A parasitic bacterium which hunts down and infects other bacteria has been discovered for the first time in human spit.
The Bdellovibrio bacterium has been linked to gum disease, cystic fibrosis and antimicrobial resistance, but has evaded detection until now because it is difficult to grow and study inside the laboratory.
Jeff McLean, from the University of Washington School of Dentistry, said “They’re ultra-small bacteria, and live on the surface of other bacteria.”
He found the organisms when he searched for bacterial strains in human saliva samples.
They examined the Actinomyces odontolyticus bacterium, but when viewed it under the microscope they found that it was covered in much smaller bacteria – the Bdellovibrio.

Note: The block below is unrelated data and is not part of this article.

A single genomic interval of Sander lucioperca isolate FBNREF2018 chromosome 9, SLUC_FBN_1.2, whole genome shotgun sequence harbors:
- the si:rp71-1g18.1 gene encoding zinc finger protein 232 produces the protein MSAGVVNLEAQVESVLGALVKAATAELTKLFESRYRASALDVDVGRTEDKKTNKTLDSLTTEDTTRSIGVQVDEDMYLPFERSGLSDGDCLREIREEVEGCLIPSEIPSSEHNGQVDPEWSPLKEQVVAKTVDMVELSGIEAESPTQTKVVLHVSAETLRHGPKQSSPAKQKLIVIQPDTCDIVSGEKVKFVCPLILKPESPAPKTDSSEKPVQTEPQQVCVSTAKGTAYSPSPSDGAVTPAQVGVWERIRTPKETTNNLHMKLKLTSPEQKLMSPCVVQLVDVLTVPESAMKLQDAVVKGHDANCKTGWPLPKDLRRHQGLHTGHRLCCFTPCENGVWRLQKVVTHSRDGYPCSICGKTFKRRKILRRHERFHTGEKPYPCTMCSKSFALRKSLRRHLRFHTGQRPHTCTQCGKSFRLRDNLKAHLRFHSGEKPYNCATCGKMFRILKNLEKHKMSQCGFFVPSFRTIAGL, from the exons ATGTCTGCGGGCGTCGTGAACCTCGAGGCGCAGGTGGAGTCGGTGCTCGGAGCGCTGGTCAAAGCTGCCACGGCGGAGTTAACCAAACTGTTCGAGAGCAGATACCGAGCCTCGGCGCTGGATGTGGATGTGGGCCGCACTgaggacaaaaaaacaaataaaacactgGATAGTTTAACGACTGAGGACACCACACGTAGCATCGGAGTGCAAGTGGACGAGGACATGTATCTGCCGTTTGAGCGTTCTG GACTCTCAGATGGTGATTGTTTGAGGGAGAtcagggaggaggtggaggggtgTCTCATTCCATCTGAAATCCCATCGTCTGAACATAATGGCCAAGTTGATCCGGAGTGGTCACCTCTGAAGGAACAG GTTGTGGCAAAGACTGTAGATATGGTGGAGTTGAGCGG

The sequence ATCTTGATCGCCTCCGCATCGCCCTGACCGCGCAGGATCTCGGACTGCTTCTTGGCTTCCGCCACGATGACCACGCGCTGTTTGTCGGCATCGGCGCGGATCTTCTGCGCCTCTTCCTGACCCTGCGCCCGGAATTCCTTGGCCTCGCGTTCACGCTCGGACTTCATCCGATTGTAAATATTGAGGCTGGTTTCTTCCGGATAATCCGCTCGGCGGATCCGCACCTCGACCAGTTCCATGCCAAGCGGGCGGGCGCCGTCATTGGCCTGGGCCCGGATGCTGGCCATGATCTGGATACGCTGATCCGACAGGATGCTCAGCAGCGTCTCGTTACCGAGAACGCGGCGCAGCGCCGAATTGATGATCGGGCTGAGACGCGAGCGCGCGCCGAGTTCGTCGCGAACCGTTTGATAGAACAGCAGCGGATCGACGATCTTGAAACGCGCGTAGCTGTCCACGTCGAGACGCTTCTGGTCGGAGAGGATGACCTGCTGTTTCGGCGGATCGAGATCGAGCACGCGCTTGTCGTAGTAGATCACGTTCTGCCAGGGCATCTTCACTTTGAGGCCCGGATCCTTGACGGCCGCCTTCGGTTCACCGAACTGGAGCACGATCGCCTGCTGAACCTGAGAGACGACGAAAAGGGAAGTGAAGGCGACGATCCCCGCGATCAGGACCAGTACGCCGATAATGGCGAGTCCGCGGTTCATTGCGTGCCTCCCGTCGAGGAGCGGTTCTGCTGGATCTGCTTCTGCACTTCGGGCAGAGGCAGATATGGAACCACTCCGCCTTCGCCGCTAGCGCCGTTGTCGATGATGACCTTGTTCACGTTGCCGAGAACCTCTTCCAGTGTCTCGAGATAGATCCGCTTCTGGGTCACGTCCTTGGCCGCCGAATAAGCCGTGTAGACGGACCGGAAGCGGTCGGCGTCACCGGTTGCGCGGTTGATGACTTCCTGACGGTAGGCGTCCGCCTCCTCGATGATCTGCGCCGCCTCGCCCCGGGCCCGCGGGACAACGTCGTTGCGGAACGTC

The smaller bacteria sucked the nutrients out of its host, until a hole formed in the membrane of the Actinomyces cell and “its contents gushed out”.
Mr McLean added: “We’re trying to decipher what’s going on.”
The bacterium has just 700 genes and cannot make its own amino acids, meaning it has to rely on its host cell.
There are high concentrations of the bacterium’s DNA in people with gum disease and cystic fibrosis.